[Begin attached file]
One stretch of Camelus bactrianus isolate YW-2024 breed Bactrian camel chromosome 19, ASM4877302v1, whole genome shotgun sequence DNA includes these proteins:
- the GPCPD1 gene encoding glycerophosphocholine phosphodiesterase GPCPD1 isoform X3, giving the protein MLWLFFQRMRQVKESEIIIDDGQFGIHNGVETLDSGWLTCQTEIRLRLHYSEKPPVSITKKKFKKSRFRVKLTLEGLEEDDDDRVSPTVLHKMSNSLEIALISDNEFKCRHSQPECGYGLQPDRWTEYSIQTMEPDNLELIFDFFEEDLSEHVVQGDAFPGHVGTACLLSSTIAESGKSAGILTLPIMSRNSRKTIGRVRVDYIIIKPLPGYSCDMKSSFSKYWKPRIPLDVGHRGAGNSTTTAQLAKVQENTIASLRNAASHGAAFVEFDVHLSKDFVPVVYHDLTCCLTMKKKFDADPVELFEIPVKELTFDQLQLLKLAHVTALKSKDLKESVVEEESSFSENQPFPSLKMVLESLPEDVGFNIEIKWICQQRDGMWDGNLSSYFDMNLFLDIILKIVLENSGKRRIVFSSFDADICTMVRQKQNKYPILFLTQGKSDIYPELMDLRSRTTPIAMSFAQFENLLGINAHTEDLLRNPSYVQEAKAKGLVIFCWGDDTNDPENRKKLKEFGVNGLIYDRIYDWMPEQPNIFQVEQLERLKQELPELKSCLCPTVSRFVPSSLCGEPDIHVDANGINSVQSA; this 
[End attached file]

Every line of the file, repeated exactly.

One stretch of Camelus bactrianus isolate YW-2024 breed Bactrian camel chromosome 19, ASM4877302v1, whole genome shotgun sequence DNA includes these proteins:
- the GPCPD1 gene encoding glycerophosphocholine phosphodiesterase GPCPD1 isoform X3, giving the protein MLWLFFQRMRQVKESEIIIDDGQFGIHNGVETLDSGWLTCQTEIRLRLHYSEKPPVSITKKKFKKSRFRVKLTLEGLEEDDDDRVSPTVLHKMSNSLEIALISDNEFKCRHSQPECGYGLQPDRWTEYSIQTMEPDNLELIFDFFEEDLSEHVVQGDAFPGHVGTACLLSSTIAESGKSAGILTLPIMSRNSRKTIGRVRVDYIIIKPLPGYSCDMKSSFSKYWKPRIPLDVGHRGAGNSTTTAQLAKVQENTIASLRNAASHGAAFVEFDVHLSKDFVPVVYHDLTCCLTMKKKFDADPVELFEIPVKELTFDQLQLLKLAHVTALKSKDLKESVVEEESSFSENQPFPSLKMVLESLPEDVGFNIEIKWICQQRDGMWDGNLSSYFDMNLFLDIILKIVLENSGKRRIVFSSFDADICTMVRQKQNKYPILFLTQGKSDIYPELMDLRSRTTPIAMSFAQFENLLGINAHTEDLLRNPSYVQEAKAKGLVIFCWGDDTNDPENRKKLKEFGVNGLIYDRIYDWMPEQPNIFQVEQLERLKQELPELKSCLCPTVSRFVPSSLCGEPDIHVDANGINSVQSA; this 